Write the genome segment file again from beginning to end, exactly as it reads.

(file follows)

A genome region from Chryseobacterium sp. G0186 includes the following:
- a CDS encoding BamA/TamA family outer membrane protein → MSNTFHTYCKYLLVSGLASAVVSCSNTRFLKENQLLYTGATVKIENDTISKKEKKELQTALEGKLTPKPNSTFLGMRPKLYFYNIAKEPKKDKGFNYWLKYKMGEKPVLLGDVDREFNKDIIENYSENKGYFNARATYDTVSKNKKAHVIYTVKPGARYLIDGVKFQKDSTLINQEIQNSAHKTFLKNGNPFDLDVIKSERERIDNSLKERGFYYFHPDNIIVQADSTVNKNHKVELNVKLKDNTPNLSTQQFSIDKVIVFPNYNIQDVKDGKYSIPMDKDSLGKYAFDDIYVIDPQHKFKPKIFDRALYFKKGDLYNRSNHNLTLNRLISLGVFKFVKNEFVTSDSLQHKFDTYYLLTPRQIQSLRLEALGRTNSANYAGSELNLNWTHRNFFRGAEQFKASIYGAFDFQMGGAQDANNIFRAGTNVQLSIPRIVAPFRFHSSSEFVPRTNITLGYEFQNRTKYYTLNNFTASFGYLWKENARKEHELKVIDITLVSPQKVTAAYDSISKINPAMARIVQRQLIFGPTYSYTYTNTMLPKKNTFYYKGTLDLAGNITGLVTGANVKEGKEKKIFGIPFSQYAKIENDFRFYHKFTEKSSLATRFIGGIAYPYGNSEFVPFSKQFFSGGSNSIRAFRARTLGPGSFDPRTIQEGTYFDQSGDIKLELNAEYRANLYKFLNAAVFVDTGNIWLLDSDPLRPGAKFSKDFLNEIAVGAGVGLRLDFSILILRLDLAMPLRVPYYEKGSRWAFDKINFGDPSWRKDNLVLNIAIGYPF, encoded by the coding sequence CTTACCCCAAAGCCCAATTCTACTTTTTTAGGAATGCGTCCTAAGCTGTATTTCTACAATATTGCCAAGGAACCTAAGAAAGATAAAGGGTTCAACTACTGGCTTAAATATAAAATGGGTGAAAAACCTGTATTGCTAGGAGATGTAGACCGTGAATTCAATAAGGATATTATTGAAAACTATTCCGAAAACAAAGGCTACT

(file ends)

A genome region from Chryseobacterium sp. G0186 includes the following:
- a CDS encoding BamA/TamA family outer membrane protein → MSNTFHTYCKYLLVSGLASAVVSCSNTRFLKENQLLYTGATVKIENDTISKKEKKELQTALEGKLTPKPNSTFLGMRPKLYFYNIAKEPKKDKGFNYWLKYKMGEKPVLLGDVDREFNKDIIENYSENKGYFNARATYDTVSKNKKAHVIYTVKPGARYLIDGVKFQKDSTLINQEIQNSAHKTFLKNGNPFDLDVIKSERERIDNSLKERGFYYFHPDNIIVQADSTVNKNHKVELNVKLKDNTPNLSTQQFSIDKVIVFPNYNIQDVKDGKYSIPMDKDSLGKYAFDDIYVIDPQHKFKPKIFDRALYFKKGDLYNRSNHNLTLNRLISLGVFKFVKNEFVTSDSLQHKFDTYYLLTPRQIQSLRLEALGRTNSANYAGSELNLNWTHRNFFRGAEQFKASIYGAFDFQMGGAQDANNIFRAGTNVQLSIPRIVAPFRFHSSSEFVPRTNITLGYEFQNRTKYYTLNNFTASFGYLWKENARKEHELKVIDITLVSPQKVTAAYDSISKINPAMARIVQRQLIFGPTYSYTYTNTMLPKKNTFYYKGTLDLAGNITGLVTGANVKEGKEKKIFGIPFSQYAKIENDFRFYHKFTEKSSLATRFIGGIAYPYGNSEFVPFSKQFFSGGSNSIRAFRARTLGPGSFDPRTIQEGTYFDQSGDIKLELNAEYRANLYKFLNAAVFVDTGNIWLLDSDPLRPGAKFSKDFLNEIAVGAGVGLRLDFSILILRLDLAMPLRVPYYEKGSRWAFDKINFGDPSWRKDNLVLNIAIGYPF, encoded by the coding sequence CTTACCCCAAAGCCCAATTCTACTTTTTTAGGAATGCGTCCTAAGCTGTATTTCTACAATATTGCCAAGGAACCTAAGAAAGATAAAGGGTTCAACTACTGGCTTAAATATAAAATGGGTGAAAAACCTGTATTGCTAGGAGATGTAGACCGTGAATTCAATAAGGATATTATTGAAAACTATTCCGAAAACAAAGGCTACT